Mel's Malodorous Mail Machines Memorandum - The Postal Service is Losing the Technological Battle of the 21st Century
Technology Marches On!
Mel Reviews Low-Tech (innovations?)
In the next few weeks I think I am going to be reviewing Postal technology quite a bit, because things are a movin' and a shakin' quite a bit beneath the cathedral-like high-tech halls of our local post offices, but not often for the better.
I am rather embarrassed to have to make this report, but part of the woeful existence of being a letter carrier for the United Postal Service is being at least a decade behind the competition in the realm of new technology. Part of the embarrassment comes from having to endure the condescending attitude of the competition. Big Brown drives by me every day with that smug, self-satisfied look on his face that contains just a touch of pity. He knows quite well that his gadgets can deliver a crushing blow to my pitifully primitive contraptions any day of the week. As I look up at Big Brown in his towering brown truck full of high-tech weaponry, I know how the Native Americans felt as they peered with astonishment over the tops of their wooden clubs and pointed sticks to behold the iron guns of the invading Europeans. But at least Big Brown tries to be polite. On the oher hand, Fed-Ex Ground just offers up a sort of surly grunt as he zooms by me in his rolling command center, full of all sorts of high-tech wizardry that is way too complicated for my antiquated postal mind to comprehend.
But alas, Postal I am, and so I shall remain the third world country of delivery services, always playing catch up with stopgap gizmos that are often more of a burden than a boon to my productivity.
Showing up at work what was it? - Two or three weeks ago, my eyes beheld something that immediately flashed me back to Christmas 2004. At that time I was sitting around with co-workers at a Christmas party, grimacing with good humor as a CD of William Hung Christmas carols played softly in the background, setting the mood of the season. My co-worker Mike appeared with a new technological marvel - a flip phone equipped with, wonder of wonders, a CAMERA! I eyed Mike with feigned indifference but nonetheless fumed with envy as he took photos of the festivities and sent them to our emails. This was the pinnacle of technology then - but then was 2004.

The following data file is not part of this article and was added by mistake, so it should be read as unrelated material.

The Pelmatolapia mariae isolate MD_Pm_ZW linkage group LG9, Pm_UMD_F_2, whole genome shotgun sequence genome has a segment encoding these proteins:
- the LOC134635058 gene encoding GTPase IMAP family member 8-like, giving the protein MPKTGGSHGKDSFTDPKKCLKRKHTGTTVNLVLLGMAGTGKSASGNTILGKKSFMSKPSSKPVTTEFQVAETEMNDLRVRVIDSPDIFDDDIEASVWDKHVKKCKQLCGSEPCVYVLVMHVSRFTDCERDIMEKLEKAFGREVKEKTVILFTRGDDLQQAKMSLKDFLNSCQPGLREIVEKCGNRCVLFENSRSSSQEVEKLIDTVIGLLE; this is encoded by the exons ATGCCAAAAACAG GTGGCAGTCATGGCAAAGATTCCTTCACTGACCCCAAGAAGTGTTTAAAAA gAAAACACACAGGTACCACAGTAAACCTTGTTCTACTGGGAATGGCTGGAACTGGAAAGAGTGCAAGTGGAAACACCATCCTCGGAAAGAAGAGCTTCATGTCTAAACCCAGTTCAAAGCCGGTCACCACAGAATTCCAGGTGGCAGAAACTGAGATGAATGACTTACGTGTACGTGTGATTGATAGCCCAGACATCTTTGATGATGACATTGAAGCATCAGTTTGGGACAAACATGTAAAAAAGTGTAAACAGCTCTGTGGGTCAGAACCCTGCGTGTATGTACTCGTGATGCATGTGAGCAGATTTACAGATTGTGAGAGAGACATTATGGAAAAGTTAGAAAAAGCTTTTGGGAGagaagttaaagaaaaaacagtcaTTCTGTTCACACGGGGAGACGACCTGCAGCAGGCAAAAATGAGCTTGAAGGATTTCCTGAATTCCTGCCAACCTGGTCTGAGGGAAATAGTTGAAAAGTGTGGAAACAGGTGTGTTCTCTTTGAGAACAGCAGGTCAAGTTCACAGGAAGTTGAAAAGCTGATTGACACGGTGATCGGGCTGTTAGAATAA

Emerging from my trip down memory lane back to the present I see before me several museum relics docked in the cradle beside the scanners; these being carbon copies of the same flip phone that Mike was flaunting proudly about the Christmas party nine years ago. Since I was off the day that these sleek devices were first rolled out, a co-worker demonstrates to me the several time consuming steps needed to set up the flip phone. I am first required to scan the bar code on the phone and then wait what seems to be a drawn out, tedious, wasteful expanse of time as it links to the scanner.
I am told that the function of the flip phone is merely to link it to the cloud so that scans can be uploaded to the network more or less in real time. Unlike Mike's cool phone, however, this one can't be used to take pictures or even to make phone calls. It is simply an antenna by which the scanner can talk to the world. Prior to this, postal customers had to wait until the letter carriers came back to the office in the afternoon and docked their scanners before they were able to track their packages. Therefore, the implementation of this capability is something long overdue, but was it done right? In Postal Land the cure is oftentimes worse than the problem.
Being adaptable creatures, capable of using their opposable thumbs to ease the difficulties of existence by creating new tools, the letter carriers in my office soon adapt to the situation. Like clever chimps probing termite holes with sticks to retrieve tasty crawling snacks, many carriers simultaneously come up with the idea of rubber banding the scanner to the flip phone. To me this seems like an awkward solution at best, so I merely take the phone holder and hook it to my belt, which is now beginning to resemble Batman's utility belt with its collection of all the sundry doohickeys necessary to get me through the work day. Commenting on this awkward new burden a friend of mine voices what we were all thinking - Why can't they just come up with a scanner that can transmit the data itself, all in one device? In 2013, with the plethora of smart phones, GPS devices, and unmanned drones that can swoop down from the sky and take a picture of you rolling through a stop sign this does not seem like too much of a reach.